China loan rate cuts ‘not over yet’ despite keeping lending benchmark unchanged in March

  • China’s one-year loan prime rate (LPR) remained unchanged at 3.70 per cent, the People’s Bank of China (PBOC) said on Monday
  • The five-year LPR, which is the reference for mortgages, also remained unchanged at 4.65 per cent

China kept its benchmark lending rate unchanged despite concerns over a cooling economy, the central bank confirmed on Monday, but further easing is expected.

The one-year loan prime rate (LPR) – on which most new and outstanding loans are based – remained at 3.70 per cent at the March fixing.

The five-year LPR – which is a reference rate for mortgages – also remained unchanged at 4.65 per cent, according to the People’s Bank of China (PBOC).

Among 36 financial institutions surveyed in a snap Reuters poll last week, just over half said they expected China’s LPR and the five-year rate to remain unchanged.

It follows the US Federal Reserve raising its short-term benchmark rate last week to a target range of 0.25 to 0.5 per cent after two years of holding borrowing costs near zero to insulate the economy from the coronavirus pandemic.

“The current round of LPR cuts is not over yet, there is room for a reduction of 10 to 15 basis points in the second quarter,” said Wang Qing and Feng Lin, analysts with Golden Credit Rating International, on Monday.

They argued that China’s macro economic policy will still stick to a pro-growth stance, after a meeting of the Financial Stability and Development Committee chaired by Vice-Premier Liu He last week called for practical moves to boost the economy in the first quarter.

On Wednesday, Liu said China will roll out support measures to bolster its capital markets and steady economic growth following a massive stock sell-off driven by concern over coronavirus outbreaks, regulatory action and Russia’s invasion of Ukraine.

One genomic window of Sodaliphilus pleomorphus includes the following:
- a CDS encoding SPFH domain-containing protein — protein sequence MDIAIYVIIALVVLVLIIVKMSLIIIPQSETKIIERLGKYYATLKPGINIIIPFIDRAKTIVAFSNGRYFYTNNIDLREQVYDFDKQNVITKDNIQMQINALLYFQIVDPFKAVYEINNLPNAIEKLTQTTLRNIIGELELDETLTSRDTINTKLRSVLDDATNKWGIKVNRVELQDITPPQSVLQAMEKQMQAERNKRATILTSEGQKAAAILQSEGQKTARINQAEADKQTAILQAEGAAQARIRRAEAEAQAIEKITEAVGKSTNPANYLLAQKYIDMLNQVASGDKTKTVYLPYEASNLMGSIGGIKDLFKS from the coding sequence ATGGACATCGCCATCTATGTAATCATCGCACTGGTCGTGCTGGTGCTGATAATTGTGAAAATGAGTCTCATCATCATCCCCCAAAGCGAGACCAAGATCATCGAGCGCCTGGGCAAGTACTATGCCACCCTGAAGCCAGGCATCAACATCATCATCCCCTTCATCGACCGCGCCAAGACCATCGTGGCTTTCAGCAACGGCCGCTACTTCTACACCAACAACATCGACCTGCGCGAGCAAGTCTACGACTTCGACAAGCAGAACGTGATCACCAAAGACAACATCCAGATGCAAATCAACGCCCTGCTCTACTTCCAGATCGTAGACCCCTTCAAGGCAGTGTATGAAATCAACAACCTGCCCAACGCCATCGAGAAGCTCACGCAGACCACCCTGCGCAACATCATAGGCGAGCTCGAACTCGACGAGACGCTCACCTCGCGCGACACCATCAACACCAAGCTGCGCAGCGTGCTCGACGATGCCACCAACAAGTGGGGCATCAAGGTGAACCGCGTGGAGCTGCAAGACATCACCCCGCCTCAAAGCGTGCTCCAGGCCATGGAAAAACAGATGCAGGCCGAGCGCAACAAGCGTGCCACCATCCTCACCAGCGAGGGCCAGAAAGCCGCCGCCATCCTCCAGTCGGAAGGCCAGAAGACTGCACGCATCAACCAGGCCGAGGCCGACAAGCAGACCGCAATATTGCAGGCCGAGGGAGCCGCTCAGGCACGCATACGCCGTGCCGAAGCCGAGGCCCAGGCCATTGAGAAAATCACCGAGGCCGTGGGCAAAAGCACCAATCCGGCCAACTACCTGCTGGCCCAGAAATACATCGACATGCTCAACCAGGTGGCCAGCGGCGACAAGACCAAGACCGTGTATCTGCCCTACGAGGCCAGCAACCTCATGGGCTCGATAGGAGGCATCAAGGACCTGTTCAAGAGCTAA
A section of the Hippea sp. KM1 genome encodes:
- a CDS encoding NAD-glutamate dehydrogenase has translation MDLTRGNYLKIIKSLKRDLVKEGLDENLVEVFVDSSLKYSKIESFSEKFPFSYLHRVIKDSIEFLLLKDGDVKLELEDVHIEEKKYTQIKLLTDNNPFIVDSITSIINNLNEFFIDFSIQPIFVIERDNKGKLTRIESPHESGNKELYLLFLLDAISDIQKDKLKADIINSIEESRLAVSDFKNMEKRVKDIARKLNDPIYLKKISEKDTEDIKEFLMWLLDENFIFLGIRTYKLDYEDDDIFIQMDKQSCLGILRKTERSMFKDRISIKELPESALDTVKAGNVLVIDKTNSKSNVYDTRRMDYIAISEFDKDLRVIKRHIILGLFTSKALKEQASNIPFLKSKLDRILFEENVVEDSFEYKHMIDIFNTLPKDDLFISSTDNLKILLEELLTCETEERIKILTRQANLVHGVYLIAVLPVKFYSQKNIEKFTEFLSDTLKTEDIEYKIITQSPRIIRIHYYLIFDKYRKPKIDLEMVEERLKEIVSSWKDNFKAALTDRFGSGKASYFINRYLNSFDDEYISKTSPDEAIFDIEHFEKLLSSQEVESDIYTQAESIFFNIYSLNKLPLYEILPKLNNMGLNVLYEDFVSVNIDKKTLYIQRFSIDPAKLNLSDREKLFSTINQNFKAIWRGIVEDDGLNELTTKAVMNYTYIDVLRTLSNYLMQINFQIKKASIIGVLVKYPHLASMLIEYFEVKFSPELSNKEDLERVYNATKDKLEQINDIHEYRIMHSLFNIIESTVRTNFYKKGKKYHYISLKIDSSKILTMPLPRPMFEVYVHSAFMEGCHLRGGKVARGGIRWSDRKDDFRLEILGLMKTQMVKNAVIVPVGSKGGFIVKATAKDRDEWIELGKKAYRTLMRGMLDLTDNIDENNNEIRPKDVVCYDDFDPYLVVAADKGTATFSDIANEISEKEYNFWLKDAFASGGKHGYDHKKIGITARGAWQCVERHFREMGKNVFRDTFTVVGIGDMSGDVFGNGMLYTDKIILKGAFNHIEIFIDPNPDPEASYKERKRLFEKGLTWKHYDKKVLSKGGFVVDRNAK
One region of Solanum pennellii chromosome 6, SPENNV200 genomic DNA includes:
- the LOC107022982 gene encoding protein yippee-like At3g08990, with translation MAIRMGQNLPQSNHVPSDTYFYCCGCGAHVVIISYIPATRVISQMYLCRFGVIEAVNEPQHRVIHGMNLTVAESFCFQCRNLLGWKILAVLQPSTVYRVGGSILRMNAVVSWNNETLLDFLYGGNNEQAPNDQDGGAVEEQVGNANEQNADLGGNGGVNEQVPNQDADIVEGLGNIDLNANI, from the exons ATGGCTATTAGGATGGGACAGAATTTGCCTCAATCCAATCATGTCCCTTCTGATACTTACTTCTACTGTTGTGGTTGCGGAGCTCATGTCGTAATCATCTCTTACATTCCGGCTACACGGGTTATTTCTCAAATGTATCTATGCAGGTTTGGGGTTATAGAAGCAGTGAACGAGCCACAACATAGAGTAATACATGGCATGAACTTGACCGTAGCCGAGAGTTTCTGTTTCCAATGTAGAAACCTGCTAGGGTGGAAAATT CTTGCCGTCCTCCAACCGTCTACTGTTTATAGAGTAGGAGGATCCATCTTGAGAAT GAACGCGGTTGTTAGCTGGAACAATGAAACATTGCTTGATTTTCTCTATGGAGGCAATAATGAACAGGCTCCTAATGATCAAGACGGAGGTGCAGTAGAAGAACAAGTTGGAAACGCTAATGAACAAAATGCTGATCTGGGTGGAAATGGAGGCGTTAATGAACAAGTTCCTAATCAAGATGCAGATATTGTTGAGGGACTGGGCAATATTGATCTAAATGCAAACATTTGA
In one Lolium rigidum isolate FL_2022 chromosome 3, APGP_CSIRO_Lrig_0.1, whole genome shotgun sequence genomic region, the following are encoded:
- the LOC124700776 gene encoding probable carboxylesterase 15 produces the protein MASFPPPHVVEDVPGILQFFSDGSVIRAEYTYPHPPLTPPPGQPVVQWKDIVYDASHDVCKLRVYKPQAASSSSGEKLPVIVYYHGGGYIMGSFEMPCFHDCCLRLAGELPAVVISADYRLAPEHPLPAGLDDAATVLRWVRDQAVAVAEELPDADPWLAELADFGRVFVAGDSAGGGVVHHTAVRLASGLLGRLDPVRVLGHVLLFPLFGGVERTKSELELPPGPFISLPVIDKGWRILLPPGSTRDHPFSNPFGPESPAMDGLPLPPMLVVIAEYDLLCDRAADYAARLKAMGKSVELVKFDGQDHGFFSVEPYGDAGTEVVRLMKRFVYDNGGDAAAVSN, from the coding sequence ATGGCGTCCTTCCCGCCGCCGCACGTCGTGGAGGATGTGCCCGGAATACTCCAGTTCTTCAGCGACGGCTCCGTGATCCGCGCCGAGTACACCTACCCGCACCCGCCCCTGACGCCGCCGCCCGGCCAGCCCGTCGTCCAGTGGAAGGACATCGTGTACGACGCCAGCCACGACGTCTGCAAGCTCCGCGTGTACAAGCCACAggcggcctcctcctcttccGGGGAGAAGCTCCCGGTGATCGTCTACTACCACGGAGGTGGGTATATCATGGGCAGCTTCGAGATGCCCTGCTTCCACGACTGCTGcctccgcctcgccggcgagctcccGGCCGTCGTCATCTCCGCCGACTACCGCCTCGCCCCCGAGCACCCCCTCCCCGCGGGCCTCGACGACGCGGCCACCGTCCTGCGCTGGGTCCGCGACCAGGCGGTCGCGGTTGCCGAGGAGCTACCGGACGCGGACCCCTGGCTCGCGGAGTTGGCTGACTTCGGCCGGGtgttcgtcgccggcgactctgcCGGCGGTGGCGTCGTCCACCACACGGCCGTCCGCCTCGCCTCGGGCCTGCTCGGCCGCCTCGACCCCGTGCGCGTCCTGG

China is facing economic headwinds, including from resurgent coronavirus cases at home, a sluggish real estate market and rising geopolitical tensions and has set an economic growth target of “around 5.5 per cent” for this year.

Last week, it was reported that former central bank adviser Yu Yongding said China would further cut interest rates to stabilise the economy.

Wang and Feng said the so-called threefold pressure facing China’s economy has not eased, and that the main indicators, including investment, consumption and industrial production, were likely to fall in different degrees in March.

Policymakers are likely to take cut the reserve requirement ratio in the second quarter, which would then drive down interest rates, they added.

The LPR has been considered China’s de facto benchmark funding cost since 2019. The rate is decided by a group of 18 banks and is reported in the form of a spread over the interest rate of the central bank’s medium-term lending facility (MLF).

The PBOC had kept the rate on 200 billion yuan (US$31.44 billion) worth of one-year MLF loans to some financial institutions unchanged at 2.85 per cent last week, which had suggested it would hold off on a change to the LPR rate also.

It had been widely expected that the PBOC would lower the MLF rate for a second time this year, having already cut the rate from 2.95 to 2.85 per cent in January.

But the PBOC held off on the anticipated cut as headline economic data beat expectations, although analysts still said it was “only a matter of time” before policymakers took action to support the cooling economy.

The one-year LPR was cut for the first time in almost two years in December as the PBOC dropped the rate from 3.85 to 3.8 per cent.

It was again cut to 3.7 per cent in January before remaining unchanged in February.
The five-year LPR was also cut for the first time since April 2020 in January as the PBOC reduced the rate from 4.65 to 4.6 per cent.

Authors: Andrew Mullen, Orange Wang, SCMP

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